Oil pollution—oil rigs

Australia has a strong system for regulating industry activity that is the potential source of oil spills and this system has been strengthened further in response to the Montara oil spill. While oil spills are unpredictable events and their likelihood is low based on past experience, their consequences, especially for threatened species at important areas, could be severe. The coincidence of dugong habitats and extensive oil and gas exploration and production in the North-west Marine Region has the potential to adversely affect dugongs should a spill occur. Oil pollution may result in seagrass loss, although there is little evidence of a substantial impact on dugongs or their seagrass habitats from oil pollution from within the North-west Marine Region as yet. In addition, the dramatic effects of oil spills on seagrasses may not persist for long periods (Kenworthy et al. 1993).



Invasive species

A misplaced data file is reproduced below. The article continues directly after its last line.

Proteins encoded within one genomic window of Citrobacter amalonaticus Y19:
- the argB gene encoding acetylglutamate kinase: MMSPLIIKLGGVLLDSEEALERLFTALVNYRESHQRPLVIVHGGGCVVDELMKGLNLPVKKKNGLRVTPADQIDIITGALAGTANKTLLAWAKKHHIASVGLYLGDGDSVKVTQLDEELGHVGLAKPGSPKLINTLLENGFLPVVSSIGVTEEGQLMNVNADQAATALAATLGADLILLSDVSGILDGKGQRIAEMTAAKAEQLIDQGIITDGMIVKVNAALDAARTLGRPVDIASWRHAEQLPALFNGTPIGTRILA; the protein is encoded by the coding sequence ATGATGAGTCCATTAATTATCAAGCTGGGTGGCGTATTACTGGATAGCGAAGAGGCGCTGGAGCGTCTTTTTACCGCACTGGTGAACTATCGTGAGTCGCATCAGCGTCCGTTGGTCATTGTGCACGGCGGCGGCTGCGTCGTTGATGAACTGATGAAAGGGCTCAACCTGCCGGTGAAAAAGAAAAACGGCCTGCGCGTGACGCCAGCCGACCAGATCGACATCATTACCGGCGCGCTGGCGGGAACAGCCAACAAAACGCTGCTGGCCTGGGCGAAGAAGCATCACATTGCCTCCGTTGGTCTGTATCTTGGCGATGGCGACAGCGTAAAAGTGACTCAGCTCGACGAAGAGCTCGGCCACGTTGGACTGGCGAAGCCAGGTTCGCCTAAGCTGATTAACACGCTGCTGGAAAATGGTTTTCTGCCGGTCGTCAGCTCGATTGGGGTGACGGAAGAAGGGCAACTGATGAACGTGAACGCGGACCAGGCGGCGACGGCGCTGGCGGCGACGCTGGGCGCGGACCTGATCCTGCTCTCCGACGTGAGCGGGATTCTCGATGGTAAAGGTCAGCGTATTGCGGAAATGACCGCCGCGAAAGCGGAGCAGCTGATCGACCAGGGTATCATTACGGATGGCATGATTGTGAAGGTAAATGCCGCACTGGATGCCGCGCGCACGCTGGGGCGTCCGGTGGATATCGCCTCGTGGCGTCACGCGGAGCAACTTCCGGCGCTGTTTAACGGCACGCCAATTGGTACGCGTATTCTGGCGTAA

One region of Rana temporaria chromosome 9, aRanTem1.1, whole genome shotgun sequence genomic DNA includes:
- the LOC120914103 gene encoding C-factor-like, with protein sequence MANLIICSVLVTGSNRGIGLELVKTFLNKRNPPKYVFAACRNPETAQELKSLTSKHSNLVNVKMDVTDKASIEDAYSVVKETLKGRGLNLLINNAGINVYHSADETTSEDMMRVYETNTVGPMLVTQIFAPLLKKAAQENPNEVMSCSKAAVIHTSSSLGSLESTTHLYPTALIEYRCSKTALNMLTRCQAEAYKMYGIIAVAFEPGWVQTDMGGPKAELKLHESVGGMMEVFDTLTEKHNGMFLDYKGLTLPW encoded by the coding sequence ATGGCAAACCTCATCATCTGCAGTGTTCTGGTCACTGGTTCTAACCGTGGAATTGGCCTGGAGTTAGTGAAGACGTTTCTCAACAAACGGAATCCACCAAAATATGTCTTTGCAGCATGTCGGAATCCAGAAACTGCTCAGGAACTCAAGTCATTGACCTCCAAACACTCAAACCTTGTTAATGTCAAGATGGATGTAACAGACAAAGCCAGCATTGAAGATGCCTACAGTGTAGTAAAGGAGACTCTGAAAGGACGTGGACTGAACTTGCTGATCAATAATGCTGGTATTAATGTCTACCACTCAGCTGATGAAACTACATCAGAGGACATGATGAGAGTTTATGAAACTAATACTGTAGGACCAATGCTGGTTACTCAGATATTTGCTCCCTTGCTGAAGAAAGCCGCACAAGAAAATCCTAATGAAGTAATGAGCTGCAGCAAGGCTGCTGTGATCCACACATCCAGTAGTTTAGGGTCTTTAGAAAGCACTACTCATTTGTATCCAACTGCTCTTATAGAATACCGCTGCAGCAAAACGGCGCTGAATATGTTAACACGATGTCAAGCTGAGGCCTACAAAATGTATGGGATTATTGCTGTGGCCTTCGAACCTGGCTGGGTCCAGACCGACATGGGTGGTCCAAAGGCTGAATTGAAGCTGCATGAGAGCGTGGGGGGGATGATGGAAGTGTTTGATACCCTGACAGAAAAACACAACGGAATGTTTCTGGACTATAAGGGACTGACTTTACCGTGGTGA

Asian bag or date mussel (Musculista senhousia) is a medium priority marine pest; that is, it has a reasonably high impact and/or invasion potential (Hayes et al. 2005). A review by Aquenal (2008) suggests that the potential for this species to become established in the North west Marine Region is high. Musculista is transported in ballast water and as biofouling on vessel hulls. It tolerates low salinity and a wide range of temperatures and is present in parts of temperate southern Australia. It is present in the Leeuwin–Naturaliste coast of south west Western Australia, including in Fremantle Harbour. Musculista invasion in the northern hemisphere has been linked with fragmentation of seagrass beds (Aquenal 2008). Shipping between the ports of Freemantle, north-western Australia and Asia is likely to increase in the future, thus increasing the potential for the mussel to be introduced into the North-west Marine Region (DEWHA 2008). There are reasonable grounds to predict that, if the pest is introduced,